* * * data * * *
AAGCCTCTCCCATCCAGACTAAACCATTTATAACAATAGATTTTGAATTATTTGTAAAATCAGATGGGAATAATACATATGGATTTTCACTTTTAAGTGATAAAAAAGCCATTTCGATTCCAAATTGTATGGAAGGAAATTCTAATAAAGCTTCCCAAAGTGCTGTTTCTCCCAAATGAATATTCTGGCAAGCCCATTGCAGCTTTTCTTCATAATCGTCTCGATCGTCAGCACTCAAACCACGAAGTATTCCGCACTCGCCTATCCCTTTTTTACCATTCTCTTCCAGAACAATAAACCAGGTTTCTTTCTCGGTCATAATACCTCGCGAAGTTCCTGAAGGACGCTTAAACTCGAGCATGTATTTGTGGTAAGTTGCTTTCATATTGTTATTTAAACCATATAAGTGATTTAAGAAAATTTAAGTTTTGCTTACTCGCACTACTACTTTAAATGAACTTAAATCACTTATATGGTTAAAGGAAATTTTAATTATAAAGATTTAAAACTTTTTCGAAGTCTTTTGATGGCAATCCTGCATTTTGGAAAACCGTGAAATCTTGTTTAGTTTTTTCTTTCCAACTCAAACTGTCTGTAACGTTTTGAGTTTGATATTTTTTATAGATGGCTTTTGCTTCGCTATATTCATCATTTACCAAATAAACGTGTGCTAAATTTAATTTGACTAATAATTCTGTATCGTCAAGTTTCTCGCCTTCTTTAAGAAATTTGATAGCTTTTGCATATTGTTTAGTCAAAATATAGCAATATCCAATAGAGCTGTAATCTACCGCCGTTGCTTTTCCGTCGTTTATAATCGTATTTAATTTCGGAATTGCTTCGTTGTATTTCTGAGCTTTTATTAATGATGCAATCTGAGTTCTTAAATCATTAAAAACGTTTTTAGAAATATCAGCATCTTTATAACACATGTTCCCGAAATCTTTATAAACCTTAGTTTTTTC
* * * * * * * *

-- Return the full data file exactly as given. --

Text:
AAGCCTCTCCCATCCAGACTAAACCATTTATAACAATAGATTTTGAATTATTTGTAAAATCAGATGGGAATAATACATATGGATTTTCACTTTTAAGTGATAAAAAAGCCATTTCGATTCCAAATTGTATGGAAGGAAATTCTAATAAAGCTTCCCAAAGTGCTGTTTCTCCCAAATGAATATTCTGGCAAGCCCATTGCAGCTTTTCTTCATAATCGTCTCGATCGTCAGCACTCAAACCACGAAGTATTCCGCACTCGCCTATCCCTTTTTTACCATTCTCTTCCAGAACAATAAACCAGGTTTCTTTCTCGGTCATAATACCTCGCGAAGTTCCTGAAGGACGCTTAAACTCGAGCATGTATTTGTGGTAAGTTGCTTTCATATTGTTATTTAAACCATATAAGTGATTTAAGAAAATTTAAGTTTTGCTTACTCGCACTACTACTTTAAATGAACTTAAATCACTTATATGGTTAAAGGAAATTTTAATTATAAAGATTTAAAACTTTTTCGAAGTCTTTTGATGGCAATCCTGCATTTTGGAAAACCGTGAAATCTTGTTTAGTTTTTTCTTTCCAACTCAAACTGTCTGTAACGTTTTGAGTTTGATATTTTTTATAGATGGCTTTTGCTTCGCTATATTCATCATTTACCAAATAAACGTGTGCTAAATTTAATTTGACTAATAATTCTGTATCGTCAAGTTTCTCGCCTTCTTTAAGAAATTTGATAGCTTTTGCATATTGTTTAGTCAAAATATAGCAATATCCAATAGAGCTGTAATCTACCGCCGTTGCTTTTCCGTCGTTTATAATCGTATTTAATTTCGGAATTGCTTCGTTGTATTTCTGAGCTTTTATTAATGATGCAATCTGAGTTCTTAAATCATTAAAAACGTTTTTAGAAATATCAGCATCTTTATAACACATGTTCCCGAAATCTTTATAAACCTTAGTTTTTTC